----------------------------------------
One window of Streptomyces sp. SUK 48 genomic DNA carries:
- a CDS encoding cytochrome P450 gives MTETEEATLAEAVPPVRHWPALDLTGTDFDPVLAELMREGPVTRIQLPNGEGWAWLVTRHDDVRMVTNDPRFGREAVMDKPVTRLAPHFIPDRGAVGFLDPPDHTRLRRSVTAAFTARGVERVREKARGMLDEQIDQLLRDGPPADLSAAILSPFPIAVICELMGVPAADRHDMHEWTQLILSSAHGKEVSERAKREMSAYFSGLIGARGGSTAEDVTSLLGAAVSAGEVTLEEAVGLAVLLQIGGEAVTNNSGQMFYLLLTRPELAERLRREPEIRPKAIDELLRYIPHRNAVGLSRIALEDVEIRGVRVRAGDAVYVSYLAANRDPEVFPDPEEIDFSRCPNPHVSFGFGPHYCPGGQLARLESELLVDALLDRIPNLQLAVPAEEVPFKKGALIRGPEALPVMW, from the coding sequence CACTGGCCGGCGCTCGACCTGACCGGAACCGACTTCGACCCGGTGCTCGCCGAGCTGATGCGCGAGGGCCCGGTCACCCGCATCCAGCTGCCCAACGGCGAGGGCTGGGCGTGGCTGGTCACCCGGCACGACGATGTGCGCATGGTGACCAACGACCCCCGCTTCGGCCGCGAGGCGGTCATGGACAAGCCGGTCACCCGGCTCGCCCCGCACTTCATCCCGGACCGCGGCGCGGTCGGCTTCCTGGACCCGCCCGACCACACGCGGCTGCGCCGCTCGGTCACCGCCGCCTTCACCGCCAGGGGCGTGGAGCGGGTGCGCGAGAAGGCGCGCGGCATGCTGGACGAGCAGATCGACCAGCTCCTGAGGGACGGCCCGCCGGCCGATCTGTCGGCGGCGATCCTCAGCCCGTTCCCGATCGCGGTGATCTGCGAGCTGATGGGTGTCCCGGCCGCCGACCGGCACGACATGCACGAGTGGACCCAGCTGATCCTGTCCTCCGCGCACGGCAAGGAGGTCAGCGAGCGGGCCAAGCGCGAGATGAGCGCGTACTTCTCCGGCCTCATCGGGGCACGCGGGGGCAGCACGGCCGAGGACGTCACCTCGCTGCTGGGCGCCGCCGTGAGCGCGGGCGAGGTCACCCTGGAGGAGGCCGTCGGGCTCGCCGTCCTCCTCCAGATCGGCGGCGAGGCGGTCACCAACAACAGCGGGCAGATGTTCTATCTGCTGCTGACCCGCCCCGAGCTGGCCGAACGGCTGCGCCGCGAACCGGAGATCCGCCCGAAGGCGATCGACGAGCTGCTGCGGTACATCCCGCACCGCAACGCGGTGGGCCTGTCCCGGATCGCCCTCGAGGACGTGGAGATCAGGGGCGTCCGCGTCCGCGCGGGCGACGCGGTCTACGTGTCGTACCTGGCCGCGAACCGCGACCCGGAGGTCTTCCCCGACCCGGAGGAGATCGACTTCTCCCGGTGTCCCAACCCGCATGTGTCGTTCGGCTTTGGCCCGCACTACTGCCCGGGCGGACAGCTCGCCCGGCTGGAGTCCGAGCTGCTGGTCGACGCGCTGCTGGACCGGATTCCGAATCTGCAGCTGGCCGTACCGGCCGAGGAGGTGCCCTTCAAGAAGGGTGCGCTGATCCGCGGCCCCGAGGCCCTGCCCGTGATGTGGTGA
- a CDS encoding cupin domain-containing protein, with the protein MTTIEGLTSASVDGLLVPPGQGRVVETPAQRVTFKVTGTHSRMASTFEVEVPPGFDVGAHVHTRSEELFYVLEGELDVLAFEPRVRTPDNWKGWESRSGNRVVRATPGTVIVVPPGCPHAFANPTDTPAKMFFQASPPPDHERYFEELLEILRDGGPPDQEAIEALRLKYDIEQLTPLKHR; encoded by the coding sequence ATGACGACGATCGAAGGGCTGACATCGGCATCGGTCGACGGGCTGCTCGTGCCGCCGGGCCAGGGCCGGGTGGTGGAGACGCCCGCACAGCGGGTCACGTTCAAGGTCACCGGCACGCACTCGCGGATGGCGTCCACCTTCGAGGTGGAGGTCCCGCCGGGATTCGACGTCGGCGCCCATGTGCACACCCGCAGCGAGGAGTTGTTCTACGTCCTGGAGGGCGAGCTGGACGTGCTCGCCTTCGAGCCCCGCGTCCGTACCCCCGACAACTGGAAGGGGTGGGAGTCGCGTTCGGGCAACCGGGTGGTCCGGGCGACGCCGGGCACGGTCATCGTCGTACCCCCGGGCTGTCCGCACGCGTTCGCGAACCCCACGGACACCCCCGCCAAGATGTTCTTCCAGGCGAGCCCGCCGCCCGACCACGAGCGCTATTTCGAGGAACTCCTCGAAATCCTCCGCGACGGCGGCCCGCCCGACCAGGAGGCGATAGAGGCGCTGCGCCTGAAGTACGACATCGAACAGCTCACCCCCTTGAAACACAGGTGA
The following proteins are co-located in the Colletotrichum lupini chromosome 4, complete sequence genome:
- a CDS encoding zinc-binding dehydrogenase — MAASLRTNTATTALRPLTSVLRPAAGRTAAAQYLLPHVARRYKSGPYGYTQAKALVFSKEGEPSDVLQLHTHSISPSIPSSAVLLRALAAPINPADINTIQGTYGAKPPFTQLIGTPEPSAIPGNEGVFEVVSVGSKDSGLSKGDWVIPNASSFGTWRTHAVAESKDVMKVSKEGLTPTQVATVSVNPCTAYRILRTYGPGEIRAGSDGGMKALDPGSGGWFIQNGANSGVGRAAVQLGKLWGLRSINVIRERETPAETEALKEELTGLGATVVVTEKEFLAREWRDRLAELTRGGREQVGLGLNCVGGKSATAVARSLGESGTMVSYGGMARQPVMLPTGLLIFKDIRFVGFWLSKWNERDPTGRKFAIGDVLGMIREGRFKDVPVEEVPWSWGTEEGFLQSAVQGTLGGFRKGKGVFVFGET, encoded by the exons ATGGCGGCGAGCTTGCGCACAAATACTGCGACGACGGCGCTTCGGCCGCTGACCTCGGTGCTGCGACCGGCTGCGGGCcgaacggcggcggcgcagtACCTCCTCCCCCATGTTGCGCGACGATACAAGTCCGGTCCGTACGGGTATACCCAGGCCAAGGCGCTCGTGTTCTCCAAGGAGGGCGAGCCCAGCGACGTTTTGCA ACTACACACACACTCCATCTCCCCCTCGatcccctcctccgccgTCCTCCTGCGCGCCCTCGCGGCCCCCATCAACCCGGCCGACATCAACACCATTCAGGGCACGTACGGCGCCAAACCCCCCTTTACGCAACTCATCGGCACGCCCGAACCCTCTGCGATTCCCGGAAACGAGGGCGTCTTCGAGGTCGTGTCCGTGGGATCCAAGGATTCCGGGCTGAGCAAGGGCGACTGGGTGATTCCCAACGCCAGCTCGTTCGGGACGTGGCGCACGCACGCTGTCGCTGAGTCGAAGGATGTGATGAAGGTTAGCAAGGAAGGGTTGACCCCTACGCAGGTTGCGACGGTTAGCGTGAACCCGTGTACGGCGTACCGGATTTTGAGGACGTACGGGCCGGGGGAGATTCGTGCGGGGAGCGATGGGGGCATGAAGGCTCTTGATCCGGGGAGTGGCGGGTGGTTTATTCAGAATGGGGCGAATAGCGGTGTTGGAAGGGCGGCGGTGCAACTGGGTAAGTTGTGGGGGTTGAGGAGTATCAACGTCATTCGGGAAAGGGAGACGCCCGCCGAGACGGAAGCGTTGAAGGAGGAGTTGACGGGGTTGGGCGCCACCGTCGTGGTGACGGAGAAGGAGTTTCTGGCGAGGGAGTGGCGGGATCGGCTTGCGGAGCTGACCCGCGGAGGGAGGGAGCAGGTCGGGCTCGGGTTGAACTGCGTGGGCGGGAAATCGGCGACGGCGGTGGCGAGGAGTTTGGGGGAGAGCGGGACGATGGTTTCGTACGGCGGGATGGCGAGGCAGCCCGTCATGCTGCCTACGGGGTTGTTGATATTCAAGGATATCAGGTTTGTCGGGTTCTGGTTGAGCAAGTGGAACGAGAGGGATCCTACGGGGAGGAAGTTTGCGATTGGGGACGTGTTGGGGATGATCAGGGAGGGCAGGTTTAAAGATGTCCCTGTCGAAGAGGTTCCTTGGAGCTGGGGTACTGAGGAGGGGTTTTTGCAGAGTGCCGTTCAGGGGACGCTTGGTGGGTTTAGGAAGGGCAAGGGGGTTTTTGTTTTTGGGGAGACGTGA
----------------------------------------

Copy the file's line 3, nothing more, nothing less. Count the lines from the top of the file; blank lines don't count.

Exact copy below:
- a CDS encoding cupin domain-containing protein, with the protein MTTIEGLTSASVDGLLVPPGQGRVVETPAQRVTFKVTGTHSRMASTFEVEVPPGFDVGAHVHTRSEELFYVLEGELDVLAFEPRVRTPDNWKGWESRSGNRVVRATPGTVIVVPPGCPHAFANPTDTPAKMFFQASPPPDHERYFEELLEILRDGGPPDQEAIEALRLKYDIEQLTPLKHR; encoded by the coding sequence ATGACGACGATCGAAGGGCTGACATCGGCATCGGTCGACGGGCTGCTCGTGCCGCCGGGCCAGGGCCGGGTGGTGGAGACGCCCGCACAGCGGGTCACGTTCAAGGTCACCGGCACGCACTCGCGGATGGCGTCCACCTTCGAGGTGGAGGTCCCGCCGGGATTCGACGTCGGCGCCCATGTGCACACCCGCAGCGAGGAGTTGTTCTACGTCCTGGAGGGCGAGCTGGACGTGCTCGCCTTCGAGCCCCGCGTCCGTACCCCCGACAACTGGAAGGGGTGGGAGTCGCGTTCGGGCAACCGGGTGGTCCGGGCGACGCCGGGCACGGTCATCGTCGTACCCCCGGGCTGTCCGCACGCGTTCGCGAACCCCACGGACACCCCCGCCAAGATGTTCTTCCAGGCGAGCCCGCCGCCCGACCACGAGCGCTATTTCGAGGAACTCCTCGAAATCCTCCGCGACGGCGGCCCGCCCGACCAGGAGGCGATAGAGGCGCTGCGCCTGAAGTACGACATCGAACAGCTCACCCCCTTGAAACACAGGTGA